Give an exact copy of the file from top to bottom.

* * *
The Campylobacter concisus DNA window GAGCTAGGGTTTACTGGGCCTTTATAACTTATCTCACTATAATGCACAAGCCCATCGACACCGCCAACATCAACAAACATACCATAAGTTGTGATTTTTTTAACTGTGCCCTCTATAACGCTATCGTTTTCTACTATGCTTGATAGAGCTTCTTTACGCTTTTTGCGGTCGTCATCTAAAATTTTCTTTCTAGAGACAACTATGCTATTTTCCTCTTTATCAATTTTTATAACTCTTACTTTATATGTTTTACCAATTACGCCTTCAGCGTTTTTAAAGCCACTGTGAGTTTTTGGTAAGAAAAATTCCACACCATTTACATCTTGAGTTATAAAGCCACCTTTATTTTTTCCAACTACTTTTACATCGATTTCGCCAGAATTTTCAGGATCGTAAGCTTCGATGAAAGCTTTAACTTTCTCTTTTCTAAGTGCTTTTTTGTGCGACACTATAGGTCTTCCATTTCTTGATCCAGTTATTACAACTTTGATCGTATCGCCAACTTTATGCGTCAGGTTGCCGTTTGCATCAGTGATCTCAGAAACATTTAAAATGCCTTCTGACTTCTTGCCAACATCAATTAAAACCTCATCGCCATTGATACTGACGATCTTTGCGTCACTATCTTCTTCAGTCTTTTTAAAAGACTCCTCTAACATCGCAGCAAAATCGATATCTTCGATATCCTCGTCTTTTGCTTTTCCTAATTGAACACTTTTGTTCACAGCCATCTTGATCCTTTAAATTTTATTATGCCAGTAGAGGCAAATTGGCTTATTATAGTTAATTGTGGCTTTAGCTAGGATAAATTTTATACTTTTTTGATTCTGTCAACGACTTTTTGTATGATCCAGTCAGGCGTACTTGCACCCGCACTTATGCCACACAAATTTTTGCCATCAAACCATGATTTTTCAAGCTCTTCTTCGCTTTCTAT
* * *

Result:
The Campylobacter concisus DNA window GAGCTAGGGTTTACTGGGCCTTTATAACTTATCTCACTATAATGCACAAGCCCATCGACACCGCCAACATCAACAAACATACCATAAGTTGTGATTTTTTTAACTGTGCCCTCTATAACGCTATCGTTTTCTACTATGCTTGATAGAGCTTCTTTACGCTTTTTGCGGTCGTCATCTAAAATTTTCTTTCTAGAGACAACTATGCTATTTTCCTCTTTATCAATTTTTATAACTCTTACTTTATATGTTTTACCAATTACGCCTTCAGCGTTTTTAAAGCCACTGTGAGTTTTTGGTAAGAAAAATTCCACACCATTTACATCTTGAGTTATAAAGCCACCTTTATTTTTTCCAACTACTTTTACATCGATTTCGCCAGAATTTTCAGGATCGTAAGCTTCGATGAAAGCTTTAACTTTCTCTTTTCTAAGTGCTTTTTTGTGCGACACTATAGGTCTTCCATTTCTTGATCCAGTTATTACAACTTTGATCGTATCGCCAACTTTATGCGTCAGGTTGCCGTTTGCATCAGTGATCTCAGAAACATTTAAAATGCCTTCTGACTTCTTGCCAACATCAATTAAAACCTCATCGCCATTGATACTGACGATCTTTGCGTCACTATCTTCTTCAGTCTTTTTAAAAGACTCCTCTAACATCGCAGCAAAATCGATATCTTCGATATCCTCGTCTTTTGCTTTTCCTAATTGAACACTTTTGTTCACAGCCATCTTGATCCTTTAAATTTTATTATGCCAGTAGAGGCAAATTGGCTTATTATAGTTAATTGTGGCTTTAGCTAGGATAAATTTTATACTTTTTTGATTCTGTCAACGACTTTTTGTATGATCCAGTCAGGCGTACTTGCACCCGCACTTATGCCACACAAATTTTTGCCATCAAACCATGATTTTTCAAGCTCTTCTTCGCTTTCTAT